In Praise of Overlanders All
In noting with interest my fellow bloggers’ fascinating overland experiences, I was reminded of my overland days. In the 1950s we ran an overland campsite in the grounds of our current Hardy, Langata house, dealing with two or three north or southbound truckloads of overlanders every week. We also had shares in a company bringing eighteen overlanders a month from South Africa to Nairobi from whence we flew them to London via Cairo. I have done three London-Nairobi overland trips and have inspired my wife, son, daughter, a brother-in-law, three cousins and countless friends to make the same journey. My first trip was in the early 1950s only a few months behind that infamous almost criminally negligent one with four people and their equipment in a Mini Minor which hadn’t even been prepared, and on which half the participants died of thirst while broken down in the Sahara. Compared with the experience of the modest Martin Moulder and his partner, currently residing in Karen, I am a non-starter. He arrived in Nairobi on horseback from South Africa and has literally spent all his life on overland travel and must have made over 100 Trans-African trips.
I have found overlanders the most interesting of travellers and it is a fact that all who enter Kenya overland after months on the road, as opposed to those who arrive having taken only eight hours to get here, invariably fall in love with Kenya and will only return to their lands of origin as a visitor. This holds true from Lord Delamere, who first came to Kenya overland from Somalia, to the latest New Zealand overland company driver
There is however one overland record I can claim which I am certain has never been nor ever will be surpassed. My three travelling companions and I are the luckiest overlanders there have ever been. The excitement of the North to South Sahara crossing was behind us; our beloved ex-army ambulance ‘Kitty’ was running beautifully with no fault with her engine or transmission. Then we encountered the non-roads of the Central African Republic, often almost impassable because of the mud At that time the republic was ruled by a psychopathic maniac called Bokassa who gave his embassy guests human brains for hors d’ouvres.
On board the ambulance were myself, my wife, my brother-in-law David Lockwood and an Australian hitchhiker whose name I forget. ‘Kitty’ was developing a serious dynamo failure. To attempt to correct this we had wired the dynamo output directly to the flat battery and the resulting illumination was a ten-foot diameter circle of yellow light on the muddy track ahead. It was pouring with rain and we were looking for a friendly mission station where a genial Catholic Priest would extend extraordinary hospitality.
We had been given directions in Bangui on how to reach our hopefully hospitable mission. We were to turn right at a track in 10 miles time, which was marked with a signpost to the mission. At 7 pm it was already dark and, as always, pouring with rain. My wife was holding the battery leads onto the battery and had to lean outside the canvas door in order to do so. I was driving and had not noticed the small signpost and my wife only caught a fleeting glance of it although we were travelling less than 30 miles an hour.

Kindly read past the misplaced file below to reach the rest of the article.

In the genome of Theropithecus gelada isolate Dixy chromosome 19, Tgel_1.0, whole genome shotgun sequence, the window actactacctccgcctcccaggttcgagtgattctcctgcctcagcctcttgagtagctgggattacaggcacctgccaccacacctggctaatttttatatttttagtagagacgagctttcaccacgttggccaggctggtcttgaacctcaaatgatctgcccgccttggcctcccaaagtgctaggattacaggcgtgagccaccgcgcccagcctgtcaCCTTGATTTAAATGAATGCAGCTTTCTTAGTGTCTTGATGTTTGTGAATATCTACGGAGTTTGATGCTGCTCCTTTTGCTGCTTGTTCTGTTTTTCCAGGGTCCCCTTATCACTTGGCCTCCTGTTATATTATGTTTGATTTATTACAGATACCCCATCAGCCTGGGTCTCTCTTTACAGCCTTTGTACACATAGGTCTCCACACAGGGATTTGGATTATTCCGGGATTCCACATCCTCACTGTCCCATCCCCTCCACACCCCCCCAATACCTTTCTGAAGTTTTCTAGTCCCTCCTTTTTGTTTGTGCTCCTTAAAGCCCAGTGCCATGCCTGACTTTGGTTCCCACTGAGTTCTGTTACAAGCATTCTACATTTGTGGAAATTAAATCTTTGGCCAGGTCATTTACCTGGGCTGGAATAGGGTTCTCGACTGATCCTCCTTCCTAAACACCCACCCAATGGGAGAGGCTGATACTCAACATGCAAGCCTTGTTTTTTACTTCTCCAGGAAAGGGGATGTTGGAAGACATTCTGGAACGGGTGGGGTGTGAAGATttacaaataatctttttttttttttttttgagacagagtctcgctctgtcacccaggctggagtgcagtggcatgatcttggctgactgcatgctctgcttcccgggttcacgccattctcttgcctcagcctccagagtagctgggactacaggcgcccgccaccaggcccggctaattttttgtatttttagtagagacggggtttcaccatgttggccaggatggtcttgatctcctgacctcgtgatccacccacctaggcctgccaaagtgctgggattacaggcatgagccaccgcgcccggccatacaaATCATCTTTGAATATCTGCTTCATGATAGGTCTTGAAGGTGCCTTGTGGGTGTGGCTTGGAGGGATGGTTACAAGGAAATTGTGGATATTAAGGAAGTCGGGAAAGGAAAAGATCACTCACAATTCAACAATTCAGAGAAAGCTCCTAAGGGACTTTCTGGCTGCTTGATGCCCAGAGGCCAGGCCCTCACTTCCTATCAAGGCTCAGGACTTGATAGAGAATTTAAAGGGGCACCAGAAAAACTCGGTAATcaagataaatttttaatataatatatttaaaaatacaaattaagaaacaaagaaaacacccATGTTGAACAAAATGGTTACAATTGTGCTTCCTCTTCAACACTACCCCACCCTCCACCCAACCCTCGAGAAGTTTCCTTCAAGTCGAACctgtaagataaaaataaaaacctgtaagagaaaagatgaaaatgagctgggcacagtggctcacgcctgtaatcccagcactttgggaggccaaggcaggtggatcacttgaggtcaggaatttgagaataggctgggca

“I think we have just passed it,” she shouted. The roar of the engine and the claps of thunder drowned her voice. I subconsciously slowed a little and replied, “Say again.”
She repeated, “I think we may have missed the post.” Slightly intolerant I heaved a sigh because I was visualising that if we had missed the sign I would have to do a U-turn, which would be extremely difficult in a narrow wet track. At that moment a glimmer of moonlight emerged from behind a thundercloud just enough light to show that our track had turned in to a fairly empty wide expanse of mud, which I imagined must have been a parking or even a picnicking area. Kitty’s brakes not having been 100% since Dover and Kitty having a non-syncromesh gearbox, I double-declutched down to second gear and came to a very gentle stop. I then selected reverse gear, backed left-hand down in to what I now knew was a mass of flat area behind me and then proceeded forward right-hand down and so with one manoeuvre identified the track on which we had been driving and sure enough three minutes later came to the turning now on our left which we should have taken. Ten minutes later we handed over the mandatory bottle of Johnny Walker to the missionary Father and five minutes after that were all enjoying the steaming hot bath. Our stay was most pleasant and the sight of fifty orphaned African children between the ages of five and ten giving a tuneful and enthusiastic unaccompanied rendering of ‘Onward Christian Soldiers’ the following morning as we drove away was a sight and sound none of us would ever forget.
We soon retraced our tracks to the major track where we turned right for the Stanleyville route. Shortly after the turn the major track did open out into a very large open area cleared of the inevitable bush and trees typical of that area of central Africa and we noticed that the main track we wanted was a fairly major track bearing right whereas our tyre marks from the previous evening carried straight on through the huge open area. Guessing there must have been some viewpoint of interest ahead I followed the tracks for another 200 yards. When we had transversed half this distance we could make out what in fact was ahead. When we completed the next hundred yards we clearly saw the turning arcs Kitty had made the previous evening in the soft mud. I stopped and we all disembarked. The sight that met our eyes instilled terror and amazement as we realized that we had stopped the previous evening not feet but inches from the sheer 500-foot drop in to the River Bangui below!